Yesterday, someone implied that I must have been disappointed with Celtic’s failure to score a goal in Azerbaijan on Wednesday evening. This was in response to my comment when asked how I felt the game went.
After explaining that Celtic had taken the cautious approach to the game I got the reply: “But shouldn’t you have scored against a team like that?” I didn’t take the bait for this one and let it slide.
This didn’t come from someone with great passion for football. A mere onlooker shall we say whose interest in the sport, or any sport for that matter, is somewhat ‘generic’.
They’ll read the news and the opinions of others whilst ‘supporting’ an English club who may be further up the rankings than Celtic, but are by no means a great team even if they have a superior income. On occasion, this person watches or attends cricket, rugby, football or athletics and talk about it as general news.
That doesn’t make you an expert. It certainly doesn’t make you any more of an expert when you comment on a game you never saw or that the two teams involved you’ve probably never seen on live TV before.
I on the other hand have a personal interst in my team, the game, the competitions and a more rounded and insightful view of the game (I think). I don’t just read what the media are saying then use it as a third person remark as this person did, I actually write about it myself in the first person.
It got me thinking though – should we have scored against this team away from home? Let’s be honest, the comment made tells you just how much of a throwaway remark it was.
Did this person know anything about Qarabağ? No, and even I had to do my research to write about them before a ball was kicked.
Which led me to thinking that we should not underestimate that team. In fairness we were all thinking that and even Ronny demonstrated that with way we set up on Wednesday.
Without a reasonable understanding of the game you could forgive this person for not knowing any teams from Azerbaijan. Because of that it is understandable given their remote interest that they would assume a club like Celtic should dispose of an ‘unknown’ club.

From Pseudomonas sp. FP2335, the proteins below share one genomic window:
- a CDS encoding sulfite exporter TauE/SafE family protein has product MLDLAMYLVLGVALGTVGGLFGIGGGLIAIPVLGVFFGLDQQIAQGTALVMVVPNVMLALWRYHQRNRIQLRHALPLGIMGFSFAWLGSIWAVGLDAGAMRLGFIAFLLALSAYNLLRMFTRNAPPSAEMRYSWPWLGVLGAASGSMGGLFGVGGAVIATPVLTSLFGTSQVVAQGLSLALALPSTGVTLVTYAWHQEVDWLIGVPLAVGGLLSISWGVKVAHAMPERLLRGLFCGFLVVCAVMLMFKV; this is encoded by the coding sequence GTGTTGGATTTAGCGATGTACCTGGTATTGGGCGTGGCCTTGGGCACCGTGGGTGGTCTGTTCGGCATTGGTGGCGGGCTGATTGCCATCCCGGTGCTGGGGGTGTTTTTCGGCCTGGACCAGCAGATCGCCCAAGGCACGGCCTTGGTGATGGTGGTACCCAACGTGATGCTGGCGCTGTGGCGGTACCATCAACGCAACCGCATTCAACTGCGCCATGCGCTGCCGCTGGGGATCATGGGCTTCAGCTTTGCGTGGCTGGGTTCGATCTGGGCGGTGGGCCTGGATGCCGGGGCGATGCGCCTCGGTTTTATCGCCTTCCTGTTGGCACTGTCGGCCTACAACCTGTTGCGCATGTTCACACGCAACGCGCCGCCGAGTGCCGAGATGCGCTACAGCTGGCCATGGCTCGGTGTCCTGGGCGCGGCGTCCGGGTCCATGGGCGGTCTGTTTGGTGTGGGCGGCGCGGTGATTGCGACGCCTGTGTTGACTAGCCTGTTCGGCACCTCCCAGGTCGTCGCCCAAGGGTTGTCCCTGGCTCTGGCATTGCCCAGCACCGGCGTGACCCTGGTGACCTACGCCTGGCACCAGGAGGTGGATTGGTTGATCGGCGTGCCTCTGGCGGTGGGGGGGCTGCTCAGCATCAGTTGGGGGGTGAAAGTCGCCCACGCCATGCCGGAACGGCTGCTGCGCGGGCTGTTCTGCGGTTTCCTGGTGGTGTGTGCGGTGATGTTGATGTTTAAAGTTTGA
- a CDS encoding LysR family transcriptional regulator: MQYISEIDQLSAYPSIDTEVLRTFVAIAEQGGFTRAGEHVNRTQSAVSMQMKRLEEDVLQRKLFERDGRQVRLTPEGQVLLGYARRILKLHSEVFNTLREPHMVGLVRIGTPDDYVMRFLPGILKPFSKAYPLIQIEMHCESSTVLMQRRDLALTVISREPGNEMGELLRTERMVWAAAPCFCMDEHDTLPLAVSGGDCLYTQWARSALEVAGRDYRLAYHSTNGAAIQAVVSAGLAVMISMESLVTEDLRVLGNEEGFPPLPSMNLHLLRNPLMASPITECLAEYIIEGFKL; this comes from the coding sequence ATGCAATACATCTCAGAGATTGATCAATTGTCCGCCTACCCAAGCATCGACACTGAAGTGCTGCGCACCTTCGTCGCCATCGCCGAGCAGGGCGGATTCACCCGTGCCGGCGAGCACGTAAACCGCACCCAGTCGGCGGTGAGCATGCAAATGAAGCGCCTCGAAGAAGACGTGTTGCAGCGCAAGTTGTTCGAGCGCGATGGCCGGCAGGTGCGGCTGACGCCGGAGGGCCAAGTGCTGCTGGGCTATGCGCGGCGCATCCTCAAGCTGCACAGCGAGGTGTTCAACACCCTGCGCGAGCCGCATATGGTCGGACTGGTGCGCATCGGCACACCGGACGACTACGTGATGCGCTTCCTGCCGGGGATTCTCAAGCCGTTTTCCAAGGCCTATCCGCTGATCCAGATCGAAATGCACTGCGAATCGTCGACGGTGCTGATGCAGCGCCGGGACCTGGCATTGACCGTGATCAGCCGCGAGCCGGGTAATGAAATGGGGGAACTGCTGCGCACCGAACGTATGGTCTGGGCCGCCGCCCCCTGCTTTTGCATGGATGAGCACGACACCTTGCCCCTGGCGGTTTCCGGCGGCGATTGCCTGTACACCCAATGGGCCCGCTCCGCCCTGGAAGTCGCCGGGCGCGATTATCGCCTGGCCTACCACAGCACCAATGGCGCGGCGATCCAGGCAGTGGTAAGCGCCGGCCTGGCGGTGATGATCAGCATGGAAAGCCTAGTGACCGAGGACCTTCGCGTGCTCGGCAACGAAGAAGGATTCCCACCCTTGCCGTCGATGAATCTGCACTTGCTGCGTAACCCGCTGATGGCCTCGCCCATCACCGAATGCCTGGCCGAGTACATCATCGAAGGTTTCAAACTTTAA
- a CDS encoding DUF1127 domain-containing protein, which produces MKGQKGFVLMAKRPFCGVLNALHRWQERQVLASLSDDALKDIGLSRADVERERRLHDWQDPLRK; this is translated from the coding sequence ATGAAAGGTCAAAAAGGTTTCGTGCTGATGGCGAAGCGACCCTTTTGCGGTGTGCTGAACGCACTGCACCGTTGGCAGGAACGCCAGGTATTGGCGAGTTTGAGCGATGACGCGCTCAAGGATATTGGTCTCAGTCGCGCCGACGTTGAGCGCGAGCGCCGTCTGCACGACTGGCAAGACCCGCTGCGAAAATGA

Apart from Celtic’s current ongoing development under Ronny Deila, Qarabağ were no mugs. European football is a journey into the unknown at times, particularly when even as a national champions, you still have to jump through hoops to get to the stage your team should be given direct entry to in the first place.
Qarabağ may be ranked 139th in Europe overall – some 93 places below Celtic – but that’s far superior to any other Scottish club. The Scottish best of the rest are:
211th – Motherwell
212th – Hearts
221th – St Johnstone
257th – Dundee United
258th – Rangers (are these points even valid?)
280th – Aberdeen
305th – Inverness Caledonian Thistle
306th – Hibernian
Whilst not all of these teams are in the Scottish top flight (tee-hee), Celtic have played all of them in the last twelve months. Who would you rather play in Europe – Qarabağ or one of the above?
As it is, of the five possible opponents Celtic could face in the play-offs, most are better off in the UEFA club coefficients than the clubs above:
98th – Maccabi Tel-Aviv
122nd – Malmö FF
138th – Partizan
224th – Skënderbeu Korçë
286th – Astana
After a 0-0 draw in Finland, Astana overcame HJK Helsinki (146th) 4-3 at home. Skënderbeu won 2-0 home and away to win 4-0 on aggregate over Milsami (307th) of Moldova.
Partizan won 5-3 on aggregate after a 1-1 draw against Steau (49th) in Bucharest then taking them down 4-2 in Belgrade. Malmö FF turned around a 2-0 away defeat by Celtic’s opponents from last season, Salzburg (38th), by notching up a 3-0 home victory.
Better still were the efforts of Maccabi Tel-Aviv. After losing their home leg against Plzeň 2-1, they travelled to the Czech Republic and duly despatched them 2-0, winning 3-2 on aggregate.
As Celtic supporters I think we all know well enough not underestimate any team and not to be swayed by the UEFA club coefficient system. The names may not be well known, but some of these ‘minnows’ are well funded, in the midst of their domestic season at during summer time and can spend the same if not more than Celtic can.
The gap in European football is vast but Celtic, despite their respectable standing, are in a domestic pool that is underfunded and badly maintained. Celtic are the standard in Scotland and have achieved that by running a good business and living within their means.
For Scottish football to evolve, there needs to be an improvement with standards and a plan for the future. Until that happens Celtic will continue to fly the flag and not take risks against teams like Qarabağ.
Be it a trip to Israel, Sweden, Serbia, Albania or Kazakhstan….bring on today’s draw!